Want Want China Times Media Group (旺旺中時集團) yesterday announced that it would file defamation lawsuits against the London-based Financial Times, Taiwan’s state-run Central News Agency (CNA) and all media companies that have cited a Financial Times report.
The report, written by Kathrin Hille and published on Wednesday, accused Want Want-owned media outlets the China Times and CtiTV (中天電視) of taking orders on a daily basis from China’s Taiwan Affairs Office (TAO) on how to prepare their news.
China Times president Wang Feng (王丰) made the announcement at a news conference in Taipei, which was also attended by several Chinese Nationalist Party (KMT) lawmakers.
Photo: Liao Chen-huei, Taipei Times
Wang said that CNA president Chang Jui-chang (張瑞昌) had taken the lead in spreading misinformation by running one-sided reports and analyses, adding that Chang has left an indelible stain on the national news agency by propagating “fake news.”
Wang demanded to know if Chang had over his two decades at the China Times as a reporter and deputy editor-in-chief ever received a telephone call from the TAO.
The past three days are the “darkest days for journalism in the Republic of China,” Wang said, adding that the Financial Times’ “baseless accusation” is the greatest insult to the professionalism of Want Want, which is “determined” to take Hille to court to “defend the group’s honor.”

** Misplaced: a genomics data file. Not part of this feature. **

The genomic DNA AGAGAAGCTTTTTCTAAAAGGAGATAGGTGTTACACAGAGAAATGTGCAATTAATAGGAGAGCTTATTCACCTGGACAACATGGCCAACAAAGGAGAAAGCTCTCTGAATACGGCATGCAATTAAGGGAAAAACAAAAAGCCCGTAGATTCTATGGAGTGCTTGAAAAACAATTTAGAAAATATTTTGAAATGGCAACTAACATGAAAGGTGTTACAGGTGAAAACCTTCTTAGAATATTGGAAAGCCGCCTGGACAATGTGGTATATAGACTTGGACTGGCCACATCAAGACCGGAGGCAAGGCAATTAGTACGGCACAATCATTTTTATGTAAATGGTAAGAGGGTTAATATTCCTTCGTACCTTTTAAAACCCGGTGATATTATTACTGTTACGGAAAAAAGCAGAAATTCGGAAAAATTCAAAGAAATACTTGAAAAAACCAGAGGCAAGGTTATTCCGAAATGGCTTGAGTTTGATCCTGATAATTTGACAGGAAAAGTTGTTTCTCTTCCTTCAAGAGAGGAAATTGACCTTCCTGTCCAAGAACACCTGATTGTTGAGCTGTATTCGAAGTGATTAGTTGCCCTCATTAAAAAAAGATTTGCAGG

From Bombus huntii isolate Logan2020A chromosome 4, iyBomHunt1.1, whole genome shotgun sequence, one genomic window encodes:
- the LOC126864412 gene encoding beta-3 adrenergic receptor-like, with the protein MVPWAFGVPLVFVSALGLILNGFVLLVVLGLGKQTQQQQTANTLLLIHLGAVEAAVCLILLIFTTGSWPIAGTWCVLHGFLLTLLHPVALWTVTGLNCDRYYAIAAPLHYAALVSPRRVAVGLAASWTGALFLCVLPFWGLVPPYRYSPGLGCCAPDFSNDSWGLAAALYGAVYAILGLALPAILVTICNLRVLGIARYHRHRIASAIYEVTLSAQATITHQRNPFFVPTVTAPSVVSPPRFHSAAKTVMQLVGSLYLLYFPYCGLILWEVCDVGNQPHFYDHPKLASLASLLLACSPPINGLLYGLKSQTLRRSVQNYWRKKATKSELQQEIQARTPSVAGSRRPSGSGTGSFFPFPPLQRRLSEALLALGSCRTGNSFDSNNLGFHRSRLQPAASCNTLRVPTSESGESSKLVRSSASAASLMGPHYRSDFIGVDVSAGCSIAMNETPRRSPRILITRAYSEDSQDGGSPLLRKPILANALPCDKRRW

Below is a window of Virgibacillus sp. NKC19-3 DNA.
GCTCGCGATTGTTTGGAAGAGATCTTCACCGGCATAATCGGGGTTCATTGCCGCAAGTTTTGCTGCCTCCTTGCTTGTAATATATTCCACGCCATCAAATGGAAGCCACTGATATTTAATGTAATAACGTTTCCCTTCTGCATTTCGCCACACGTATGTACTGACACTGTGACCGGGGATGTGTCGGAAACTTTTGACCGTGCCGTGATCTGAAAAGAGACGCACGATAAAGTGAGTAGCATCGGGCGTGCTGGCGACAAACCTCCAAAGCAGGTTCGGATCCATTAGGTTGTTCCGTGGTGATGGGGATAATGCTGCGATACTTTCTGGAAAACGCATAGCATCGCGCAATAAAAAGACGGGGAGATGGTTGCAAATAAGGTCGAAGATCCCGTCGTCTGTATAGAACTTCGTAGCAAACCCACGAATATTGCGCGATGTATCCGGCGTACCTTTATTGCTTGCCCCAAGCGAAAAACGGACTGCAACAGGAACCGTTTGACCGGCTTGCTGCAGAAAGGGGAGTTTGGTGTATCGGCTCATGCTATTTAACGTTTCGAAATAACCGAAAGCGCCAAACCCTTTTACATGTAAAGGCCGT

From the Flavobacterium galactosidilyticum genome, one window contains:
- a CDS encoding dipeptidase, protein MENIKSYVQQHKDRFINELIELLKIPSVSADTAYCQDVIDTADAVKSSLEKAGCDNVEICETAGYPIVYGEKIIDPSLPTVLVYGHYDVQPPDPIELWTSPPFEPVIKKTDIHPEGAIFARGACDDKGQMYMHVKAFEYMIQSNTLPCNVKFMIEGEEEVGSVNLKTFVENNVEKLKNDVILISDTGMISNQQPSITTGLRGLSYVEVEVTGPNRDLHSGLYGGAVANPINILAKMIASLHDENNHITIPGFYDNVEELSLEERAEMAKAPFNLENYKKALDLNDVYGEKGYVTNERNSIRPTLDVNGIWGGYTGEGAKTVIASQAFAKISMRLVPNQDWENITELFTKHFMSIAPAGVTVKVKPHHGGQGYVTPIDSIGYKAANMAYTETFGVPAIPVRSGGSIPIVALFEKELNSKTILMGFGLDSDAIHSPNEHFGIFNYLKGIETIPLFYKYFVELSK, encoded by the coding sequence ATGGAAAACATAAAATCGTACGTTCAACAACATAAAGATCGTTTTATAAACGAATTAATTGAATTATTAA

The China Times has been labeled as “red media” simply because it supports peace across the Taiwan Street, seeks to rise above partisan politics and hopes for a better life for the average Taiwanese, Wang said.
The Democratic Progressive Party (DPP) — whose members are heirs of the spirit to fight for liberty espoused by Formosa Magazine, which on Dec. 10, 1979, organized a march to commemorate International Human Rights Day, and democracy activist Deng Nan-jung (鄭南榕), who died defending “100 percent freedom of expression” — is now the butcher of freedom and liberties, Wang said.
Freedom, democracy and human rights are hard-won values in Taiwan and journalistic freedom is the foundation of a pluralistic and democratic society, he said.
“This is the only thing Taiwan has over China,” he added.
Want Want lawyers Chen Shou-huang (陳守煌) and Chan Te-chu (詹德柱) said that the group would also sue DPP Secretary-General Luo Wen-jia (羅文嘉), who remarked in a radio interview that Want Want is funded by the Chinese Communist Party, and He Qinglian (何清漣), author of Red Infiltration: The Truth About the Global Expansion of Chinese Media (紅色滲透:中國媒體全球擴張的真相).
The group has already filed a suit against an unnamed individual for saying that restaurants in central and southern Taiwan have been paid NT$500 to display CtiTV. It also plans to sue TV Tokyo Corp for spreading the news, they said.
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